This is such a fantastic book. As a gamer and a feminist, I found so much to relate to. I used to play an MMORPG and let me tell you, men can be so creepy online. I was seventeen when I first started playing, and I'd have men soliciting online sex, or "cybering," stalking me from world to world, calling me names (especially if I kicked their butts), and just in general being total trash people. People are so quick to condemn women as casual gamers or attention seekers, and even with women who play with their boyfriends, there's an expectation that the woman isn't supposed to play more or better than the guy she's playing with: she's just a cool add-on, no more, no less. And yet, there's also an expectation that this woman is also supposed to be totally in the know about everything canon, lest she be called on her knowledge, trivia-style, in order to prove her "cred." It's a totally unrealistic expectation, and male geeks and gamers are not subjected to this treatment - or at least, not to the same extent as their female counterparts. But lest you ask, "Wait, what about other disenfranchised groups in the gaming community?" - Condis goes into that too. Intersectionality? Condis has you covered. She discusses how LGBT+ and people of color are affected by this Boys' Club mindset of certain geeks, and not just women. From the exclusion of LGBT+ storylines in RPG games and dating sims to the incredibly racist hate speech that can surface as "trash talk," it's incredibly effective in getting the point across that there is a problem.

The takeaway message here is that women are autonomous agents and we enjoy consuming geeky pop-culture paraphernalia, even if it doesn't reflect who we are, even if we get a lot of garbage for it - and we shouldn't have to get garbage for indulging in what we love. We shouldn't get garbage for speaking critically about what we love. I love READY PLAYER ONE, Big Bang Theory, and Revenge of the Nerds, even if they have problematic content. I love a lot of games, even though they don't have a lot of great female characters. The first time I got my hands on Pokemon Crystal, I was so excited - because finally, I could play as a character that I identified with: a female character with blue pigtails, instead of a boy with a little red cap. Am I going to talk about the problematic content and the lack of representation? Yes. Does this make me less of a geek enthusiast for doing so? No (or at least, I don't think so). Going back to my original point in the beginning, about women not being the target audiences of such franchises, I'm going to posit that that's a symptom and not the cause. Maybe the reason that women aren't as interested in games and geek ephemera isn't due to a lack of interest; maybe it's because they were excluded from the target audience from the get-go, with warped representations (or no representations at all), and storylines written entirely from a male lens, about an entirely masculine construct of the geeky Übermensch. Stop making us the girlfriend or the escort mission or the prize; make us the valued partner or the hero, and we'll come running.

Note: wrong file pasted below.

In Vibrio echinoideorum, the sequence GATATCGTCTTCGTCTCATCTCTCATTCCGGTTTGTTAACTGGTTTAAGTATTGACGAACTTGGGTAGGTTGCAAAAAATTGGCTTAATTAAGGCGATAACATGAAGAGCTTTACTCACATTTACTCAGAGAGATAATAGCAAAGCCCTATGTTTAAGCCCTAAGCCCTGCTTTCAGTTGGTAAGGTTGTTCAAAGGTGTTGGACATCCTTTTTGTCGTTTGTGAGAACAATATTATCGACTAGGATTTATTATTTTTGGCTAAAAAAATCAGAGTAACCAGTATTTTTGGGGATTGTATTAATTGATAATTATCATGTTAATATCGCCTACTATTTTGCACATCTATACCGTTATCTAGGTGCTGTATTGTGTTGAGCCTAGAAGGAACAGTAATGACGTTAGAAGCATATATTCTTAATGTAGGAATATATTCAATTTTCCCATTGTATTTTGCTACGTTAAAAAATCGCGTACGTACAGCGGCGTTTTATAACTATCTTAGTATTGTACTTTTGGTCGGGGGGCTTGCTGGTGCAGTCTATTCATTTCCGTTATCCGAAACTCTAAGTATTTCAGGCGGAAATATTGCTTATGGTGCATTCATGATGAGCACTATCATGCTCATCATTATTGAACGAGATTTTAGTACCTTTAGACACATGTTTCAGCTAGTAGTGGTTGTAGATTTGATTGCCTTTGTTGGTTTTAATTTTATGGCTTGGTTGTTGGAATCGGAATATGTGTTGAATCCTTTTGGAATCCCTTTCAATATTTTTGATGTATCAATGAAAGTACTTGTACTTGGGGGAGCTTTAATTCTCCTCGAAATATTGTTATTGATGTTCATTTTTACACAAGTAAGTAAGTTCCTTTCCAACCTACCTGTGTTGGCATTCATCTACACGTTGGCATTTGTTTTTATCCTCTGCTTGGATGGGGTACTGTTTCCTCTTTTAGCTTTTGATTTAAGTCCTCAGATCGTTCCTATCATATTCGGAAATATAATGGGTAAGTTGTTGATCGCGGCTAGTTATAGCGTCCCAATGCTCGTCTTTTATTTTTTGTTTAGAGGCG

P.S. Her essay on Bioshock: Infinite had me watching 2 hours of Bioshock cut scenes. #amazing

Thanks to Netgalley/the publisher for the review copy!

4.5 out of 5 stars

The Rules According to Jwoww by Jenni "Jwoww" Farley



 πŸŒŸ I read this for the Yule Bingo Challenge, for the category of Room of Requirement: favorite genre. For more info on this challenge, click here. 🌟

I read a lot of books that people would call "trash," and one of my favorite genres of these so called "trash" books? Memoirs written by celebrities, the more obscure or unconventional, the better. I especially have a thing for "tabloid fodder" D-listers and reality TV stars, which is reaaally weird, because I don't buy tabloids and I don't watch reality TV. I've never seen a single episode of Jersey Shore, and yet... somehow I ended up with JWOWW's self-help book. I don't ever buy self-help books. This is my first.


You're probably asking yourself, "WHY DID YOU DO THIS TO YOURSELF?" To be fair, it was only $1.99 on Kindle, which I feel is how a lot of questionable Kindle purchases are explained away. This book is also on the "Who Let These People Write A book?" list on Goodreads. I'm on the list as well, and I can't help but feel a certain level of kinship with her on that point alone. We both write books that people think are trashy. #TrashQueens